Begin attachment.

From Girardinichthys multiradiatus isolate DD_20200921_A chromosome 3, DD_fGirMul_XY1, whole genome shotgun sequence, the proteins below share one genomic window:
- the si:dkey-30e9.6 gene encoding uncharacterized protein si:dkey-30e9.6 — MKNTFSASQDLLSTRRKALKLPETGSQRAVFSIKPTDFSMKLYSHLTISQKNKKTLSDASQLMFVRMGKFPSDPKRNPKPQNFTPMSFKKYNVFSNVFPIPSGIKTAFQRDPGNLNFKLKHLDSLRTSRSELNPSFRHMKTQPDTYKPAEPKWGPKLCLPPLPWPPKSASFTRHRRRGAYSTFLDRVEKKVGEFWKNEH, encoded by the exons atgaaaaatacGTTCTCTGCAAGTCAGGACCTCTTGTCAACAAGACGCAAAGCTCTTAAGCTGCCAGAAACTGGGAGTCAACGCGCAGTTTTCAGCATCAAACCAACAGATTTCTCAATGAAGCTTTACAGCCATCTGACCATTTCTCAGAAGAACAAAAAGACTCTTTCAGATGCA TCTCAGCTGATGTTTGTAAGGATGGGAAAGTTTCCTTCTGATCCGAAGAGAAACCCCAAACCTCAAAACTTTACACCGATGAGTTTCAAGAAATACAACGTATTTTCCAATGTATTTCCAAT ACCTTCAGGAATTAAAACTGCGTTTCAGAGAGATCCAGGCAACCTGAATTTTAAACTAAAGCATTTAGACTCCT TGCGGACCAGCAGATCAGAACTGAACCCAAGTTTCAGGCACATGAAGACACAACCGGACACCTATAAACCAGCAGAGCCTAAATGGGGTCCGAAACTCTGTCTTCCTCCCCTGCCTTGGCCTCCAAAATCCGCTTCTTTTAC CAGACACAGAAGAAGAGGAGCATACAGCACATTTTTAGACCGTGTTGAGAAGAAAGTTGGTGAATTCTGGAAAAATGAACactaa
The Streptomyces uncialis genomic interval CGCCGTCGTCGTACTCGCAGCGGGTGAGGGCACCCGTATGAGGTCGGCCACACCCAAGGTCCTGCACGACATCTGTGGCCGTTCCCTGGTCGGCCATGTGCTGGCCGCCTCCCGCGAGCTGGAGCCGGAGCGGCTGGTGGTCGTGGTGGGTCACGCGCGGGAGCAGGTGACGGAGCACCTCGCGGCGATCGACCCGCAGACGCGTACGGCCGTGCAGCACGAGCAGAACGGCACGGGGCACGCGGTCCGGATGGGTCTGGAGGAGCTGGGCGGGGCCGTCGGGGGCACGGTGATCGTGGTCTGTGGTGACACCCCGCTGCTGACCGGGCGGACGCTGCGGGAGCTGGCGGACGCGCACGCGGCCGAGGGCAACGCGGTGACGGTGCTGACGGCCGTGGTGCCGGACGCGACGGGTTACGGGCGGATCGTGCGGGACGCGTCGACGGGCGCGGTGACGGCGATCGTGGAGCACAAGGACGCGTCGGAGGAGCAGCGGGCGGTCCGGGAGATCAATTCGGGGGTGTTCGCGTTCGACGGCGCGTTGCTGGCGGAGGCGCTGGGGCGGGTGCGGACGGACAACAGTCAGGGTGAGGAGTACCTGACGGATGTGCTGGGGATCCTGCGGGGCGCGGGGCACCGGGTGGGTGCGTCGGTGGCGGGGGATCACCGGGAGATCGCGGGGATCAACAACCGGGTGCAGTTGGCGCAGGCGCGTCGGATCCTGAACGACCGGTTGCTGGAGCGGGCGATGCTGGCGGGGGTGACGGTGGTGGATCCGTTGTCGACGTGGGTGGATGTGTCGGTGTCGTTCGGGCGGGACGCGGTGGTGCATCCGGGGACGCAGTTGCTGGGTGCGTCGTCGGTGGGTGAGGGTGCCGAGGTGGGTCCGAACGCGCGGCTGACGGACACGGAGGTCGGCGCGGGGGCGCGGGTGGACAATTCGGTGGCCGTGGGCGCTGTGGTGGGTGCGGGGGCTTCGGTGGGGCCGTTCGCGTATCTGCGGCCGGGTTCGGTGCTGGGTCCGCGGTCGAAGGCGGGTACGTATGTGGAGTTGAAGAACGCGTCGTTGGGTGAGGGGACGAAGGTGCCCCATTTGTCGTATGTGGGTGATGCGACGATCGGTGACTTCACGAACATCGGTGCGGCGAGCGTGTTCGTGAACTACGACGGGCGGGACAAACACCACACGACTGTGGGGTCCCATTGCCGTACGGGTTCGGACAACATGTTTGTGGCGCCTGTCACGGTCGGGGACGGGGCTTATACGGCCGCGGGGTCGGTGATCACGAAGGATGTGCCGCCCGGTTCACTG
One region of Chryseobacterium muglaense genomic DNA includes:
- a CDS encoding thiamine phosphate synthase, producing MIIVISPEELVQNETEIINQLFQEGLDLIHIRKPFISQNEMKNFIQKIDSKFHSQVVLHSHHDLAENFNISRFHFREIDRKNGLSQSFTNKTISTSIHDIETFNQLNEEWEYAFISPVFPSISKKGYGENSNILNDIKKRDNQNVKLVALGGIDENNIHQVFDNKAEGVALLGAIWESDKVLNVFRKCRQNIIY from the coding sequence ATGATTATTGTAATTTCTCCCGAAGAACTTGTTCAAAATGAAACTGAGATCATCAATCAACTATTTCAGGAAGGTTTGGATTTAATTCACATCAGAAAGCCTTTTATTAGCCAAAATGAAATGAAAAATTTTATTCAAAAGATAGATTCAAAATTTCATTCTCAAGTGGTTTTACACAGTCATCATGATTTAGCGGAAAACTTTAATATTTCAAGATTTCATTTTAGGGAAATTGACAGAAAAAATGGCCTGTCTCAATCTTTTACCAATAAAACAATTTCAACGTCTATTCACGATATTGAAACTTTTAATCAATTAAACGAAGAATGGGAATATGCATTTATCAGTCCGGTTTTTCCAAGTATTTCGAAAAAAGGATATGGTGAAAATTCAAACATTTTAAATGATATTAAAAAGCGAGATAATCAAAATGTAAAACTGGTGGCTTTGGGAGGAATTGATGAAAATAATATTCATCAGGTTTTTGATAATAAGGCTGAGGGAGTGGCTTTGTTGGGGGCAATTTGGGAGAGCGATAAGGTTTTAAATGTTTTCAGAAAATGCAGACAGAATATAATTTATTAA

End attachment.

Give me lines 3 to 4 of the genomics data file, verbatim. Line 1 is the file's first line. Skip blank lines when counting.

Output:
The Streptomyces uncialis genomic interval CGCCGTCGTCGTACTCGCAGCGGGTGAGGGCACCCGTATGAGGTCGGCCACACCCAAGGTCCTGCACGACATCTGTGGCCGTTCCCTGGTCGGCCATGTGCTGGCCGCCTCCCGCGAGCTGGAGCCGGAGCGGCTGGTGGTCGTGGTGGGTCACGCGCGGGAGCAGGTGACGGAGCACCTCGCGGCGATCGACCCGCAGACGCGTACGGCCGTGCAGCACGAGCAGAACGGCACGGGGCACGCGGTCCGGATGGGTCTGGAGGAGCTGGGCGGGGCCGTCGGGGGCACGGTGATCGTGGTCTGTGGTGACACCCCGCTGCTGACCGGGCGGACGCTGCGGGAGCTGGCGGACGCGCACGCGGCCGAGGGCAACGCGGTGACGGTGCTGACGGCCGTGGTGCCGGACGCGACGGGTTACGGGCGGATCGTGCGGGACGCGTCGACGGGCGCGGTGACGGCGATCGTGGAGCACAAGGACGCGTCGGAGGAGCAGCGGGCGGTCCGGGAGATCAATTCGGGGGTGTTCGCGTTCGACGGCGCGTTGCTGGCGGAGGCGCTGGGGCGGGTGCGGACGGACAACAGTCAGGGTGAGGAGTACCTGACGGATGTGCTGGGGATCCTGCGGGGCGCGGGGCACCGGGTGGGTGCGTCGGTGGCGGGGGATCACCGGGAGATCGCGGGGATCAACAACCGGGTGCAGTTGGCGCAGGCGCGTCGGATCCTGAACGACCGGTTGCTGGAGCGGGCGATGCTGGCGGGGGTGACGGTGGTGGATCCGTTGTCGACGTGGGTGGATGTGTCGGTGTCGTTCGGGCGGGACGCGGTGGTGCATCCGGGGACGCAGTTGCTGGGTGCGTCGTCGGTGGGTGAGGGTGCCGAGGTGGGTCCGAACGCGCGGCTGACGGACACGGAGGTCGGCGCGGGGGCGCGGGTGGACAATTCGGTGGCCGTGGGCGCTGTGGTGGGTGCGGGGGCTTCGGTGGGGCCGTTCGCGTATCTGCGGCCGGGTTCGGTGCTGGGTCCGCGGTCGAAGGCGGGTACGTATGTGGAGTTGAAGAACGCGTCGTTGGGTGAGGGGACGAAGGTGCCCCATTTGTCGTATGTGGGTGATGCGACGATCGGTGACTTCACGAACATCGGTGCGGCGAGCGTGTTCGTGAACTACGACGGGCGGGACAAACACCACACGACTGTGGGGTCCCATTGCCGTACGGGTTCGGACAACATGTTTGTGGCGCCTGTCACGGTCGGGGACGGGGCTTATACGGCCGCGGGGTCGGTGATCACGAAGGATGTGCCGCCCGGTTCACTG
One region of Chryseobacterium muglaense genomic DNA includes: